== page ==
Our English quartet of John Terry, Frank Lampard, Joe Cole and Ashley Cole were the only other Blues to progress from the group stage. After tame draws with the USA and Algeria, the Three Lions saw off Slovenia 1-0, aided by an extraordinary defensive block from Terry, made with his head just a few inches off the ground. Nobody could doubt this man's commitment to the cause.
A late USA goal in the group's other game meant England finished second and would face old foes Germany in the last 16. In the most one-sided match between the two great rivals since England's 5-1 win in Munich nine years earlier, Germany's direct and fast counter-attacking style proved deadly. They won 4-1. However, with England's tails up having just got a goal back to make it 2-1 before half-time, Lampard struck what should have been one of the goals of the tournament, brilliantly volleying in off the underside of the bar. With the assistant referee well behind play it was not given, though (pictured top).
Had Lampard's stunning strike been rewarded, as it should have been, it may well have altered the outcome of the game. What it definitely did do was accelerate the introduction of goal-line technology, which was used at a World Cup for the first time this summer.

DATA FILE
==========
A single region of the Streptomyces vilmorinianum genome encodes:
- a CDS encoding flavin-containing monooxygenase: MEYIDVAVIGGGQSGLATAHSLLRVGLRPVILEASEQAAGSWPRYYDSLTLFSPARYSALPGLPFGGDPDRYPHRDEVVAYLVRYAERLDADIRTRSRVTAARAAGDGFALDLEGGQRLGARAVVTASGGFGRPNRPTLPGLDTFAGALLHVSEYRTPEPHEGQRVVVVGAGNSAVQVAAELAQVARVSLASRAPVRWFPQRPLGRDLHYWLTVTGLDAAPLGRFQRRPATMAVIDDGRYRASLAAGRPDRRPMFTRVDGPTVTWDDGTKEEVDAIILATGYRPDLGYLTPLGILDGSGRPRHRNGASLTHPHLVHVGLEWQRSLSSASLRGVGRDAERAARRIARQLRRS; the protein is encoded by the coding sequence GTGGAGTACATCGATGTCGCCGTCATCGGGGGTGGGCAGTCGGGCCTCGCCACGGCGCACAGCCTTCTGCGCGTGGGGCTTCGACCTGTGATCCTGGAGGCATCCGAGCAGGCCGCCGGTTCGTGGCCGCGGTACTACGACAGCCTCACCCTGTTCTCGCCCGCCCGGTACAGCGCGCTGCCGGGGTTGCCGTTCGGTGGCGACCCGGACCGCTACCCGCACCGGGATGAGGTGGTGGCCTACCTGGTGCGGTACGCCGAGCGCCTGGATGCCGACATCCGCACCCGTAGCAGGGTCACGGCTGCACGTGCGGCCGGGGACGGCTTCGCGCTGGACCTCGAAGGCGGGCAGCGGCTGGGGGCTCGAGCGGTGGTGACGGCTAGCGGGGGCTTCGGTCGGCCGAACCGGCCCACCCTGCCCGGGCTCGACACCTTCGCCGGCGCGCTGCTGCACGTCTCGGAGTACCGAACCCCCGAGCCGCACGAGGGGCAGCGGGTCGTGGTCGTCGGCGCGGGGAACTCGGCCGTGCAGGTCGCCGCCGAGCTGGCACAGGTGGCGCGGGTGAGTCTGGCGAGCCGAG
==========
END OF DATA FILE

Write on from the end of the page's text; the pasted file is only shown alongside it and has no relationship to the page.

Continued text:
France continued their habit of alternating between the sublime and the ridiculous. Internal rife hampered their efforts in South Africa. First, our own Nicolas Anelka was expelled from the squad, before the remaining players refused to train in protest at the decision. Despite not winning either of their first two matches, they could still have qualified with a victory against hosts South Africa. Instead, they lost 2-1 - Florent Malouda scoring their only goal of the tournament, a late consolation - rounding off a disastrous few weeks all round.
The only Chelsea player in 2010 without a club team-mate in their respective nations' squad was Branislav Ivanovic. The defender played every minute of Serbia's three matches, which ranged from a fine 1-0 win over Germany, to damaging defeats at the hands of Ghana, and Australia. A late penalty, conceded to the West Africans in their opening game, was to prove costly.
Though there was little contemporary Chelsea success to shout about, eventual winners Spain included future Blues Fernando Torres and Cesc Fabregas, who beat a Dutch side containing Arjen Robben in the final.
Twenty years ago this week, this year’s World Cup finalists France won the World Cup for the first time. Two Chelsea players were prominent in that triumph, Frank Leboeuf, who came into the side against Brazil for the suspended Laurent Blanc, and Marcel Desailly. Two more of Les Bleus, Didier Deschamps and Emmanuel Petit, would later move to Stamford Bridge too.